Unmasking adrenoleukodystrophy in a cohort of cerebellar ataxiaReport as inadecuate




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Adrenoleukodystrophy ALD is a rare and progressive neurogenetic disease that may manifest disparate symptoms. The present study aims at investigating the role of ataxic variant of ALD AVALD in patients with adult-onset cerebellar ataxia, as well as characterizing their clinical features that distinguish AVALD from other cerebellar ataxias. Mutations in the ATP binding cassette subfamily D member 1 gene ABCD1 were ascertained in 516 unrelated patients with ataxia. The patients were categorized into three groups: molecularly unassigned hereditary ataxia n = 118, sporadic ataxia with autonomic dysfunctions n = 296, and sporadic ataxia without autonomic dysfunctions n = 102. Brain MRIs were scrutinized for white matter hyperintensity WMH in the parieto-occipital lobes, frontal lobes, corticospinal tracts, pons, middle cerebellar peduncles and cerebellar hemispheres. Two ABCD1 mutations p.S108L and p.P623fs previously linked to cerebral ALD and adrenomyeloneuropathy but not AVALD were identified. ALD accounts for 0.85% 1-118 of the patients with molecularly unassigned hereditary ataxia and 0.34% 1-296 of the patients with sporadic ataxia with autonomic dysfunctions. WMH in the corticospinal tracts and WMH in the cerebellar hemispheres were strongly associated with AVALD rather than other ataxias. To conclude, ALD accounts for approximately 0.39% 2-516 of adult-onset cerebellar ataxias. This study expands the mutational spectrum of AVALD and underscores the importance of considering ALD as a potential etiology of cerebellar ataxia.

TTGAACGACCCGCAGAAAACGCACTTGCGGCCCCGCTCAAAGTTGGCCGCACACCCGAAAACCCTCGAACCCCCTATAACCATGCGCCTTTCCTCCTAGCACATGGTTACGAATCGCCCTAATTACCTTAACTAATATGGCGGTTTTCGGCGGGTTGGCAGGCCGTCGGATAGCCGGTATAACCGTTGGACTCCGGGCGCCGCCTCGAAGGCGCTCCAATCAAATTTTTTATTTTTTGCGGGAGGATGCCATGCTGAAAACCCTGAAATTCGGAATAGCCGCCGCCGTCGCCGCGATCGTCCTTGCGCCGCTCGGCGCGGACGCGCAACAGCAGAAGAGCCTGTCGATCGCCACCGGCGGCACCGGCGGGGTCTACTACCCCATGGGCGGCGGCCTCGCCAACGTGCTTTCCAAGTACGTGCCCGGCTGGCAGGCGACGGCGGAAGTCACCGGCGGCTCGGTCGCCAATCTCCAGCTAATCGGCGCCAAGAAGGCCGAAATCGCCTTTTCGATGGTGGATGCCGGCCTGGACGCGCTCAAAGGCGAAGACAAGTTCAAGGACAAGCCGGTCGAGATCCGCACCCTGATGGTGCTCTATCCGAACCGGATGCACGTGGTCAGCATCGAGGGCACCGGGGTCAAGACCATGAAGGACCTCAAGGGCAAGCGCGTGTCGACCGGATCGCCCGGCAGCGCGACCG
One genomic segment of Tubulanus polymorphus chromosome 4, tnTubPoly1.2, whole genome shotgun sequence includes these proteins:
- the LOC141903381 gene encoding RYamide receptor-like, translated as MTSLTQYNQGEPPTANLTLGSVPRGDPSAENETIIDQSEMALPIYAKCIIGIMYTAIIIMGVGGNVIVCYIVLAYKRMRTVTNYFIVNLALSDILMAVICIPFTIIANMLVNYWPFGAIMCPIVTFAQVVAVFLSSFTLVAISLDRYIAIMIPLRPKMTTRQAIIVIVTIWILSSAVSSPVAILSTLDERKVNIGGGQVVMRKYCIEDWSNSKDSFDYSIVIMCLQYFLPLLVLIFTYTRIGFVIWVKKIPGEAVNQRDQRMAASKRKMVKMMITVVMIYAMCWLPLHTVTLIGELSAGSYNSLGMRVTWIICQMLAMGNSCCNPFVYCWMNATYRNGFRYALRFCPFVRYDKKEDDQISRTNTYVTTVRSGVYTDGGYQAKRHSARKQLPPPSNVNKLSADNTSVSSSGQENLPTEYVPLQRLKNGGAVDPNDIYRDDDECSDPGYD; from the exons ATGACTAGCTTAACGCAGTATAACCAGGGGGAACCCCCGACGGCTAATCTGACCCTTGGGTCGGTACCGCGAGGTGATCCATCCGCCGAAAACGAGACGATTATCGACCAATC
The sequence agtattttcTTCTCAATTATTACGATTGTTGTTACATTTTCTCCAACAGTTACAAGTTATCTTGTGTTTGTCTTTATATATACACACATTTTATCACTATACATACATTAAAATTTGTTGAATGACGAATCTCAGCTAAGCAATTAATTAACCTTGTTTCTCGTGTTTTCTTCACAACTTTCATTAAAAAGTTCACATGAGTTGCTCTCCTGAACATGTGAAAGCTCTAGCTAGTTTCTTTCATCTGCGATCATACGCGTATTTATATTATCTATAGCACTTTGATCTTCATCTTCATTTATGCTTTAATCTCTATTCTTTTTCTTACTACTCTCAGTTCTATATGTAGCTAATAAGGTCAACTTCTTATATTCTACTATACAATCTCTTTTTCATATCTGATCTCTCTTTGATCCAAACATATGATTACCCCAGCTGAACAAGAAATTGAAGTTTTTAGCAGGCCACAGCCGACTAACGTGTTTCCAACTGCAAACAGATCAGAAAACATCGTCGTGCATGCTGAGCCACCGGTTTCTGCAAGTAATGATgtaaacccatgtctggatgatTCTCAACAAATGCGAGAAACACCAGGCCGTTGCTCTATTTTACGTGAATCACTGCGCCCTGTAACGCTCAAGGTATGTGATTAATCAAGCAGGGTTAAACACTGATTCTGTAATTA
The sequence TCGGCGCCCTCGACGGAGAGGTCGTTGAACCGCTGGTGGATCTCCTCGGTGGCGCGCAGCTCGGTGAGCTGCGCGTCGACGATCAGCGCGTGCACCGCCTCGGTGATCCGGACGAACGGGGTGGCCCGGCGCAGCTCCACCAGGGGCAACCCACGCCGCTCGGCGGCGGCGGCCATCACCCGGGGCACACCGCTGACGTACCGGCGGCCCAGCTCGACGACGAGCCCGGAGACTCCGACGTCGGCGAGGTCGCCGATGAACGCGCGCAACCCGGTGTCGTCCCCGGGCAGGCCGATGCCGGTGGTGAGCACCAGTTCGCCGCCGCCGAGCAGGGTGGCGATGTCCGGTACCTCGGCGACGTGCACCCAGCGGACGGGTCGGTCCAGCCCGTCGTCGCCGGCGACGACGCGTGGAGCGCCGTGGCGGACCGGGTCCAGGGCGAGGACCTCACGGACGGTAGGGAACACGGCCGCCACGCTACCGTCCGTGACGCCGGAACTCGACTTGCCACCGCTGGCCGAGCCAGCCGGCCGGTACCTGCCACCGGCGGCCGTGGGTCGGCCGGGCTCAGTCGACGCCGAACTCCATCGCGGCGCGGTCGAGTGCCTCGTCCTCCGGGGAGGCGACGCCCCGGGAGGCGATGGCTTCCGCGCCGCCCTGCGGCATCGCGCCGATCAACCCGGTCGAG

Author: Ying-Hao Chen, Yi-Chung Lee, Yu-Shuen Tsai, Yuh-Cherng Guo, Cheng-Tsung Hsiao, Pei-Chien Tsai, Jin-An Huang, Yi-Chu Liao , Bing-W

Source: http://plos.srce.hr/



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